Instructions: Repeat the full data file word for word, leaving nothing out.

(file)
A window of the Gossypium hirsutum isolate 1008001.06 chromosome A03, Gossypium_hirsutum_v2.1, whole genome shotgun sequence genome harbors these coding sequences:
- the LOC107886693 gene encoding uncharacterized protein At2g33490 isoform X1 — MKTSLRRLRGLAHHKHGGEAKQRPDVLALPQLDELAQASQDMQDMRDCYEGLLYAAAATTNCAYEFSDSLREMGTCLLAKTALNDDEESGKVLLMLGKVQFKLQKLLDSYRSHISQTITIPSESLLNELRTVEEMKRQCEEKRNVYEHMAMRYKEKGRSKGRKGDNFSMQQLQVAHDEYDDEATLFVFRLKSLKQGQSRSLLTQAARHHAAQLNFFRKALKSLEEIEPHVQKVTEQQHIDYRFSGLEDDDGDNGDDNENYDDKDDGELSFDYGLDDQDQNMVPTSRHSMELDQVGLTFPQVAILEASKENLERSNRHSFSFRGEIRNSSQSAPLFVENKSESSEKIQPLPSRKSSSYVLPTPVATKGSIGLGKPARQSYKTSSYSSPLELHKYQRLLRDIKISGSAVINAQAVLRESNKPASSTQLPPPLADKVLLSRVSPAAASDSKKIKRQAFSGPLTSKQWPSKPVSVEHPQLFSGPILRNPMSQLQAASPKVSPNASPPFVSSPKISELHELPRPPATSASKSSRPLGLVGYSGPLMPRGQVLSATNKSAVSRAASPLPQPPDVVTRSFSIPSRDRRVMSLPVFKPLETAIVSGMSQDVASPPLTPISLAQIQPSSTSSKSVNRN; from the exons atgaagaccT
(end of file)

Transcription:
A window of the Gossypium hirsutum isolate 1008001.06 chromosome A03, Gossypium_hirsutum_v2.1, whole genome shotgun sequence genome harbors these coding sequences:
- the LOC107886693 gene encoding uncharacterized protein At2g33490 isoform X1 — MKTSLRRLRGLAHHKHGGEAKQRPDVLALPQLDELAQASQDMQDMRDCYEGLLYAAAATTNCAYEFSDSLREMGTCLLAKTALNDDEESGKVLLMLGKVQFKLQKLLDSYRSHISQTITIPSESLLNELRTVEEMKRQCEEKRNVYEHMAMRYKEKGRSKGRKGDNFSMQQLQVAHDEYDDEATLFVFRLKSLKQGQSRSLLTQAARHHAAQLNFFRKALKSLEEIEPHVQKVTEQQHIDYRFSGLEDDDGDNGDDNENYDDKDDGELSFDYGLDDQDQNMVPTSRHSMELDQVGLTFPQVAILEASKENLERSNRHSFSFRGEIRNSSQSAPLFVENKSESSEKIQPLPSRKSSSYVLPTPVATKGSIGLGKPARQSYKTSSYSSPLELHKYQRLLRDIKISGSAVINAQAVLRESNKPASSTQLPPPLADKVLLSRVSPAAASDSKKIKRQAFSGPLTSKQWPSKPVSVEHPQLFSGPILRNPMSQLQAASPKVSPNASPPFVSSPKISELHELPRPPATSASKSSRPLGLVGYSGPLMPRGQVLSATNKSAVSRAASPLPQPPDVVTRSFSIPSRDRRVMSLPVFKPLETAIVSGMSQDVASPPLTPISLAQIQPSSTSSKSVNRN; from the exons atgaagaccT